Poetry Madness
 
 

Recently Viewed clear list


Original Essays | April 11, 2014

Paul Laudiero: IMG Shit Rough Draft



I was sitting in a British and Irish romantic drama class my last semester in college when the idea for Shit Rough Drafts hit me. I was working... Continue »
  1. $9.07 Sale Trade Paper add to wish list

spacer
Qualifying orders ship free.
$8.00
List price: $12.95
Used Trade Paper
Ships in 1 to 3 days
Add to Wishlist
available for shipping or prepaid pickup only
Available for In-store Pickup
in 7 to 12 days
Qty Store Section
1 Partner Warehouse General- General

More copies of this ISBN

Learning English (07 Edition)

by

Learning English (07 Edition) Cover

 

Synopses & Reviews

Please note that used books may not include additional media (study guides, CDs, DVDs, solutions manuals, etc.) as described in the publisher comments.

Publisher Comments:

No matter how hard Rachid tries to recreate himself, to become educated and worldly-to "learn English"-it is impossible for this hip Beiruti with his cell phone and high-speed internet to sever the connection to his past in the Lebanese village of Zgharta, known for its "tough guys" and old-fashioned clan mentality. When the news of his father's murder, a case of blood revenge, reaches him by chance through a newspaper report, it drags him inescapably back into the world of his past. Suddenly he is plunged once again into the endless questions that plagued his childhood. The accomplished al-Daif hooks his readers from page one of this novel-partly with pieces and fragments of suspense-filled plot and partly with his typically idiosyncratic narrator, whose bizarre stories, comical asides and uncannily perceptive comments on human nature lead us through this tantalizing, funny, and sober book about the hold the past has on Lebanon, and on us all.

Review:

"A riveting interior monologue by Lebanese novelist al-Daif (This Side of Innocence) penetrates the deep-seated anxiety of a middle-aged Beirut-based literature professor after he hears about his father's tribal murder. First-person narrator Rashid prides himself on being "a contemporary person," educated in French, learning English (it is "the language," according to Rashid) and happily removed from the primitive customs of his hometown, Zgharta. However, the shocking news he hears secondhand of his father's murder by "blood revenge" plunges him into his family's shameful history and draws into question his own paternity. Over the course of a day spent at home awaiting more news from Zgharta, Rashid sifts through his memories of his mother and father's troubled marriage: his father's cruelty toward his mother when he discovered she had lost her virginity to his rival, the role of scheming uncles and his mother's love for and abandoned plans to escape with the other man. Narrator Rashid dredges these conundrums without resolution, while feeling pulled to return home as his father's son and make order of the chaotic household. The Haydars' pristine translation captures Rashid's conflictedness and leaves intact al-Daif's wordplay, making this a fine introduction to Arabic fiction. (June)" Publishers Weekly (Copyright Reed Business Information, Inc.)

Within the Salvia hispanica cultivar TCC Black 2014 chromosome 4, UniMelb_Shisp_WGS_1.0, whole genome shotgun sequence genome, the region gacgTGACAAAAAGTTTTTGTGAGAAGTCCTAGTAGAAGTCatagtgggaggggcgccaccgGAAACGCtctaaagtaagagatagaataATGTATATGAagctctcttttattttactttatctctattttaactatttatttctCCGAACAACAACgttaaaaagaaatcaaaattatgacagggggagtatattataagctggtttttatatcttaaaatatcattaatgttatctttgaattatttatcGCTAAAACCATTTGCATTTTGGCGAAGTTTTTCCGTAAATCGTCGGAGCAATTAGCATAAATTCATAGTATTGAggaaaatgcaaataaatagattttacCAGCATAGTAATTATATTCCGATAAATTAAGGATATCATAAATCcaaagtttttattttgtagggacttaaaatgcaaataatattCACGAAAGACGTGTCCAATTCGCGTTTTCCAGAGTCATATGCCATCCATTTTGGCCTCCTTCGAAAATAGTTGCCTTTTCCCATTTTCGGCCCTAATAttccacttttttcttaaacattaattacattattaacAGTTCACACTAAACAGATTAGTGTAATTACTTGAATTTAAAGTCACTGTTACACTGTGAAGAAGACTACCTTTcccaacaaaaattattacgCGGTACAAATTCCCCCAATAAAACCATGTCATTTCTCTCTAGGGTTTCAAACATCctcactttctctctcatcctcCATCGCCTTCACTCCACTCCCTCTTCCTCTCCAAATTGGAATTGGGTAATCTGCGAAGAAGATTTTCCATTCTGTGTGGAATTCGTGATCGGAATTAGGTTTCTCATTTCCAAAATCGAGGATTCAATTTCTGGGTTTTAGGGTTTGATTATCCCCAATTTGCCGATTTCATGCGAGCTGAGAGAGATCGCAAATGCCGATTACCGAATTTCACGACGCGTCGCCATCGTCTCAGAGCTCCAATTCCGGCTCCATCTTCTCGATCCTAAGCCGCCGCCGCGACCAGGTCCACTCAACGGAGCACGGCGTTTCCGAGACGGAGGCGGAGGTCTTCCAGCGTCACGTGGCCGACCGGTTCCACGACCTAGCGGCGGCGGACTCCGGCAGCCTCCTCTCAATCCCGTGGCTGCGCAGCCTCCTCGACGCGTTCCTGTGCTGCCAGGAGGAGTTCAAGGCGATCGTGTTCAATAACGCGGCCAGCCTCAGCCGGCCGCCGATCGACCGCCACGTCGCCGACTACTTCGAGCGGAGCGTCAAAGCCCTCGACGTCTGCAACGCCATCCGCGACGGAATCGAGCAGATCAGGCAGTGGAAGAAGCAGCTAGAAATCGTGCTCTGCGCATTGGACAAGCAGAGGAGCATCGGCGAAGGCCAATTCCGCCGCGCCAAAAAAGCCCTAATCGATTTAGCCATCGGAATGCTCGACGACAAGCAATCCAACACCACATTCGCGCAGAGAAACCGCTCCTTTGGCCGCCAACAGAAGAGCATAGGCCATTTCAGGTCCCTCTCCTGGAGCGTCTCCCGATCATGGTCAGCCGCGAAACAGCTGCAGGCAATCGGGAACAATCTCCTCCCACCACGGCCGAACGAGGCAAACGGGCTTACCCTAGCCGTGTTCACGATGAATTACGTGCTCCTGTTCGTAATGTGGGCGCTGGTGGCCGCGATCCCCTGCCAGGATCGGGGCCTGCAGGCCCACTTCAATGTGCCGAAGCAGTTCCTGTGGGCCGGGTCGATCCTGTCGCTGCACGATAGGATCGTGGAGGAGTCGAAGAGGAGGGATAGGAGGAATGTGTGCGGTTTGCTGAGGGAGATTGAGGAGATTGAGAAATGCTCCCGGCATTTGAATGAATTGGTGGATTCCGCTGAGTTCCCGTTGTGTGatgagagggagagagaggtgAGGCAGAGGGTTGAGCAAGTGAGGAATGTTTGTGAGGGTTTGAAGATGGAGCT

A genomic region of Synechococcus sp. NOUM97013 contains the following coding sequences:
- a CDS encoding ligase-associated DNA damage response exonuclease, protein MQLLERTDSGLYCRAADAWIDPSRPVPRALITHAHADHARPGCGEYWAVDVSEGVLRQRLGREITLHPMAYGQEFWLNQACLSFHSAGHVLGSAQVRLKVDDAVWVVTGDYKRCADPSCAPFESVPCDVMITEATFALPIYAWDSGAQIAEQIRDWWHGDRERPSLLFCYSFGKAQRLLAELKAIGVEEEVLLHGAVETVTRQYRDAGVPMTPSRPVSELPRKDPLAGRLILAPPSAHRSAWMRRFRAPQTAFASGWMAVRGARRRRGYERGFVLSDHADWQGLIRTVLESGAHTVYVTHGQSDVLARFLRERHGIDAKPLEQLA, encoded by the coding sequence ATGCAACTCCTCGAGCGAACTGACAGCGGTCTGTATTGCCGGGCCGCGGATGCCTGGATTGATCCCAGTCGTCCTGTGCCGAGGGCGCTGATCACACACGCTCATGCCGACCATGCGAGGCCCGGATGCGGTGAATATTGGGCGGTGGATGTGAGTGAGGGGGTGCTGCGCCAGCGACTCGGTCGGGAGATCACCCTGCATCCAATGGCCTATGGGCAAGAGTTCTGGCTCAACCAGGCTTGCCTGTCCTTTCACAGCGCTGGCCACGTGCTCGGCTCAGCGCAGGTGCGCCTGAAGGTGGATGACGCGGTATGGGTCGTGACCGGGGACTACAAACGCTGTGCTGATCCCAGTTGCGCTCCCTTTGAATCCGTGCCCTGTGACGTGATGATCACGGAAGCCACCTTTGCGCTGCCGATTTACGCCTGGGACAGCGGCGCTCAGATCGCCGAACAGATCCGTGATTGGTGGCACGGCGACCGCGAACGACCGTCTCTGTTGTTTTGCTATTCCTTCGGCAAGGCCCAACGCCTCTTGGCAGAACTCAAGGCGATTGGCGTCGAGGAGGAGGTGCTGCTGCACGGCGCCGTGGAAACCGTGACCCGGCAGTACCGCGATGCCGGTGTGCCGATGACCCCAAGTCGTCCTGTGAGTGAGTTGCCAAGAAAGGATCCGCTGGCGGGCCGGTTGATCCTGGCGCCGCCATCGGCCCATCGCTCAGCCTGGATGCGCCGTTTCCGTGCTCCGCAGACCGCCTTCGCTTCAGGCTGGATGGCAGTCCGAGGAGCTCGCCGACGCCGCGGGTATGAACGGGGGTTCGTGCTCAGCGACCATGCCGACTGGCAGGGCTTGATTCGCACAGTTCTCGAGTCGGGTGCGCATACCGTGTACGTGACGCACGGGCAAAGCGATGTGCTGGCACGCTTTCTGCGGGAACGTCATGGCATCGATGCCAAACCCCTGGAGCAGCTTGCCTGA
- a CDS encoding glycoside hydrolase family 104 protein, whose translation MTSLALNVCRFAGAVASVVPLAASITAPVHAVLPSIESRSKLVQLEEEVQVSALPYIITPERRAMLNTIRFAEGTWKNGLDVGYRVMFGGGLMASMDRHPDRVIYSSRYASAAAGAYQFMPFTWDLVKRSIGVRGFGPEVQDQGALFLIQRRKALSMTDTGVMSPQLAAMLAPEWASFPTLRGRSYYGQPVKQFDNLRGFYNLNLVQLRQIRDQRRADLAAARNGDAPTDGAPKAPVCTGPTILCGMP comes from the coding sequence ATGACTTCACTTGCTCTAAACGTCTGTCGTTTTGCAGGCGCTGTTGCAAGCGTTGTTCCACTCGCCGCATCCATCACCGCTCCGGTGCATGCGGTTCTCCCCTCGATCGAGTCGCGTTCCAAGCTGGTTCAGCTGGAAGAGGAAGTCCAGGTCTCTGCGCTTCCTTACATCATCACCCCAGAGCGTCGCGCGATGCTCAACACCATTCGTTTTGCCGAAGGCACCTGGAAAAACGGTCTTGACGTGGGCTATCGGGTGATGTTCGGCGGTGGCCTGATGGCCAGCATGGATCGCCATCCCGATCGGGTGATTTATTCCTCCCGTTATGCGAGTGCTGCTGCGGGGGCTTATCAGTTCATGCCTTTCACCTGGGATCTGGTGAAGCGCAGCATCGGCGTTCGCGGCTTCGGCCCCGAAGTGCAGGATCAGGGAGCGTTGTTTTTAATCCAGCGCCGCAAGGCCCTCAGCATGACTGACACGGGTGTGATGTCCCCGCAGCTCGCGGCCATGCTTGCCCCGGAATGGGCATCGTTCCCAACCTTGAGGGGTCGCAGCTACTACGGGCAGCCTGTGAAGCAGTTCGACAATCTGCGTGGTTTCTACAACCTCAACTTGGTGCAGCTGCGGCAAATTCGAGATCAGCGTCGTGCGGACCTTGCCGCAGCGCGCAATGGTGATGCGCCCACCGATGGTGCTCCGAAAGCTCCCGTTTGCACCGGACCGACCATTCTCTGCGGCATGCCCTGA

Review:

"'A riveting interior monologue by Lebanese novelist al-Daif (This Side of Innocence) penetrates the deep-seated anxiety of a middle-aged Beirut-based literature professor after he hears about his father's tribal murder. First-person narrator Rashid prides himself on being 'a contemporary person,' educated in French, learning English (it is 'the language,' according to Rashid) and happily removed from the primitive customs of his hometown, Zgharta. However, the shocking news he hears secondhand of his father's murder by 'blood revenge' plunges him into his family's shameful history and draws into question his own paternity. Over the course of a day spent at home awaiting more news from Zgharta, Rashid sifts through his memories of his mother and father's troubled marriage: his father's cruelty toward his mother when he discovered she had lost her virginity to his rival, the role of scheming uncles and his mother's love for and abandoned plans to escape with the other man. Narrator Rashid dredges these conundrums without resolution, while feeling pulled to return home as his father's son and make order of the chaotic household. The Haydars' pristine translation captures Rashid's conflictedness and leaves intact al-Daif's wordplay, making this a fine introduction to Arabic fiction. (June)' Publishers Weekly (Copyright Reed Business Information, Inc.)" Publishers Weekly (Copyright Reed Business Information, Inc.)